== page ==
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Implications of Mullah Omar’s death (II)

July 4, 2012

By Tim Foxley

Introduction

The desirabilty of talks notwithstanding, I still suspect that Mullah Omar remains high on the targeting list for some international armies. I remain interested in the impact of Mullah Omar’s death (see my post here) – perhaps it would be a very unhelpful thing for the Taliban’s leader to be “taken out” in the style of Bin Laden?   In the post, I said I would come back with a few further thoughts on how the Taliban might cope with the loss of their leader in the full glare of the international media and what we and they might learn from previous comparable situations.

Background

The Taliban have never lost their leader before and so there are no directly comparable events from which to draw obvious conclusions.  But they have lost senior commanders, including, in Mullah Berader, a deputy leader.  Although the death of Mullah Omar would be a unique (and uniquely unrepeatable) event for the Taliban, Afghanistan and the region, there may be some clues as to how the Taliban would deal with it from past events.  From open sources we can gain a sense of how the Taliban initially reacted to the death or capture of senior commanders, particularly in the media environment.  Given that some of these events happened four, and even five years ago, we can also make a few generalisations about how the Taliban coped with the losses, what impact it had over the long term and what lessons the Taliban may have learnt.  If we cast our net a little further, the experiences and condition of the Pakistani Taliban and Al Qaeda may also help us to think about the implications of Mullah Omar’s death.  They may also help the Taliban to think a little about this event.

Somewhere between Quetta and Chitral: Mullah Omar is in here somewhere…

We perhaps should consider whether it is too narrow to analyse merely the implications of Mullah Omar’s potential death.  We should probably examine, at least briefly, the implications of his capture (and by whom) and/or his wounding/incapacitation.  It is perhaps more difficult to eulogise and hold up as an example for Jihad and martyrdom someone who has been captured by the ISI with the potential for rumours that he may be co-operating, talking or otherwise in some form of political negotiation.  Furthermore, the wounding and death of Baitullah Mehsud, in August 2009, was a drawn out process that apparently led to disputes and even power struggles within the Pakistani Taliban about the process of succession and the succession itself.  Should we be examining the “loss” of Mullah Omar, rather than explicitly his death?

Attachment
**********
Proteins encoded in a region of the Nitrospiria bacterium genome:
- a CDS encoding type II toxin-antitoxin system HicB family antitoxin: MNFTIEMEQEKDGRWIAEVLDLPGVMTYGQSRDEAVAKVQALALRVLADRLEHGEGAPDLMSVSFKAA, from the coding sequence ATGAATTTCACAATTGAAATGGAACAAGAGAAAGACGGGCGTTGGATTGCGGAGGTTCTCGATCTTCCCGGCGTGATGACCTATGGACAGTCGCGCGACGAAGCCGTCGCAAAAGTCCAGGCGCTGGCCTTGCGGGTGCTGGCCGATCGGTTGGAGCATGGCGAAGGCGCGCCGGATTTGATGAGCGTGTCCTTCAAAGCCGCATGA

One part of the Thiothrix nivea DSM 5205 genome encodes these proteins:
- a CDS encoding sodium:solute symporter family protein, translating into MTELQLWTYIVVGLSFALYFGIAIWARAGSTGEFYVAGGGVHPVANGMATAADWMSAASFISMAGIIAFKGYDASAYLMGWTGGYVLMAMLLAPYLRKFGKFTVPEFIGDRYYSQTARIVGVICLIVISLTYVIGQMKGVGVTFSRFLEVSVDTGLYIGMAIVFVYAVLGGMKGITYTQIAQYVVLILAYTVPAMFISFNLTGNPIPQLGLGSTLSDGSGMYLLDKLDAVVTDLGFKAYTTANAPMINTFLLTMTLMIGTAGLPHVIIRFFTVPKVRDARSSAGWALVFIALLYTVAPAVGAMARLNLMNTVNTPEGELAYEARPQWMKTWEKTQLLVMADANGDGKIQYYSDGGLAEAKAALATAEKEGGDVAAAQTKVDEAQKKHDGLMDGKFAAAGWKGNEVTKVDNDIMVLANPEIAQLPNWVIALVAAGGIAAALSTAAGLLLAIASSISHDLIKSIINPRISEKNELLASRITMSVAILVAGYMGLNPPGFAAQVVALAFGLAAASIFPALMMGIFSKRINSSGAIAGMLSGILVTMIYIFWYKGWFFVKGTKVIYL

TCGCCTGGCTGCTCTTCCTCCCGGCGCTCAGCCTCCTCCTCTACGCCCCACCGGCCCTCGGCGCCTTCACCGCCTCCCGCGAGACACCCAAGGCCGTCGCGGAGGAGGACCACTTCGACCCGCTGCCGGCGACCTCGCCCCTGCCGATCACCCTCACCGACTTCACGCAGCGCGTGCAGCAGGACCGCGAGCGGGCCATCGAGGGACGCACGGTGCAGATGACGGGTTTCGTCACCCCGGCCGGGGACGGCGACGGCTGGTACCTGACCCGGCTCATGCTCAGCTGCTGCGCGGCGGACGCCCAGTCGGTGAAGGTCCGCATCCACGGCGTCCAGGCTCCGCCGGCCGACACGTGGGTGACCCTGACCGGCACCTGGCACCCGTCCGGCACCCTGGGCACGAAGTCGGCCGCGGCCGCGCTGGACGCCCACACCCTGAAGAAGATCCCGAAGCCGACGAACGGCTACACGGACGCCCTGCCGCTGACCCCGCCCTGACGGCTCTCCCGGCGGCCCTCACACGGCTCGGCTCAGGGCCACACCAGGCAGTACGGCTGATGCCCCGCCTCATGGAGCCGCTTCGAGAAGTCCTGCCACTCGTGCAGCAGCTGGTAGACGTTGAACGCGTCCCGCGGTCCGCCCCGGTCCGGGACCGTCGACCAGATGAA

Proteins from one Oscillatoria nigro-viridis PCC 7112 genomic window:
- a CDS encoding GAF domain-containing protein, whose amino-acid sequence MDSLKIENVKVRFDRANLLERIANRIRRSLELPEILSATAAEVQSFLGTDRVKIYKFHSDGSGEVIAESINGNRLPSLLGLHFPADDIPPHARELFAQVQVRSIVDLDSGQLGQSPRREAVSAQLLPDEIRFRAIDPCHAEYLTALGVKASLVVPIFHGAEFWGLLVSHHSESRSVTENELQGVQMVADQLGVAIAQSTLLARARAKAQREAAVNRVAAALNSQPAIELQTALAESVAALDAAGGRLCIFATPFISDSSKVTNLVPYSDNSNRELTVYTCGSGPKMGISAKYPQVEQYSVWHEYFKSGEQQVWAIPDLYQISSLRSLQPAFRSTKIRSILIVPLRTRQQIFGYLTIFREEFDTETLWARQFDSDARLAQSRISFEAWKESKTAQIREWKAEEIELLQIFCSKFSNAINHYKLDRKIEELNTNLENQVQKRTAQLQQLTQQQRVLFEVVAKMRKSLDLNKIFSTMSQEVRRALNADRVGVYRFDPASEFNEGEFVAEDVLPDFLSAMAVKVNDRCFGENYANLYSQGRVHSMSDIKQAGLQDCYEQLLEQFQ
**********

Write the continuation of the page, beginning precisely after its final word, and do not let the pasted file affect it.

I have considered briefly the following events:

a)    The death of Osama Bin Laden (Head of AQ) by US SF raid, in Pakistan, May 2011

b)    Reports of Mullah Omar’s ill-health, in Pakistan, January 2011

c)    Arrest of Mullah Berader (Taliban second in command), in Pakistan, February 2010

d)    Death of Baitullah Mehsud (leader of Pakistani Taliban), in Pakistan, August 2009

Dadullah-Lang, killed in action, May 2007

e)    Death of Mullah Dadullah-Lang (senior Taliban military commander), in Afghanistan, May 2007

f)     Arrest of Mullah Akhund (Taliban senior member of leadership council), in Pakistan, February 2007

g)    Death of Mullah Osmani (Taliban senior military commander), in Afghanistan, December 2006

h)   Taliban media responses to bad news generally, 2001 – 2011

I have not considered anything prior to September 2001.  Although the Taliban of course lost significant commanders during the 1990s, the circumstances and nature of the Taliban then are so different that they are probably not sufficiently relevant.

Limitations

Although past precedent can offer some useful pointers as to the way the Taliban might handle the loss of Mullah Omar, there are also some limitations.  There is no obviously close parallel that leaps out when considering the loss of Mullah Omar.  The Afghan Taliban have not lost their leader before and the loss of even a second in command is not quite the same. The Pakistani Taliban have lost their leader, but they have distinctly different characteristics to their Afghan counterparts and parallels may not be as close as they might initially appear.  AQ is a very different organisation to the Taliban and the loss of Bin Laden is still so fresh that it is almost too early to start turning to it as an example of “precedent”.

Discussion

Most of the significant Afghan Taliban losses of their leaders have taken place between 2006 – 2009.  Three of them – Osmani, Akhund and Dadullah – occurred within a 6 month period, from December 2006 to May 2007.  Almost without exception, each incident was heralded by open source analysis (academic, ISAF, Afghan, regional and international) as a significant blow to the Taliban, perhaps even a critical blow to their capabilities and prospects.  And yet the Taliban have gone from strength to strength each year.  From the Taliban perspective, with each loss we can see:

  • a period of media denial and confusion, followed by eventual acknowledgement
  • a period of hiatus (sometimes quite short) while they absorb and deal with the loss
  • a new commander (or commanders) filling the role of the old commander – or the old role being changed or removed
  • a message that “the Jihad continues”…
  • …which is demonstrated by fighting continuing, and increasingly effective each year

Baitullah Mehsud, death by drone, August 2009

The death of Baitullah Mehsud offers up a couple of interesting angles.  In this situation, it appears that Baitullah was badly wounded and only succumbed to his wounds around two weeks later.  An interim commander was appointed while a shura was convened to appoint a replacement.  But, in this period of hiatus, there was much confusion and there were strong suggestions of internal fighting between rival successors.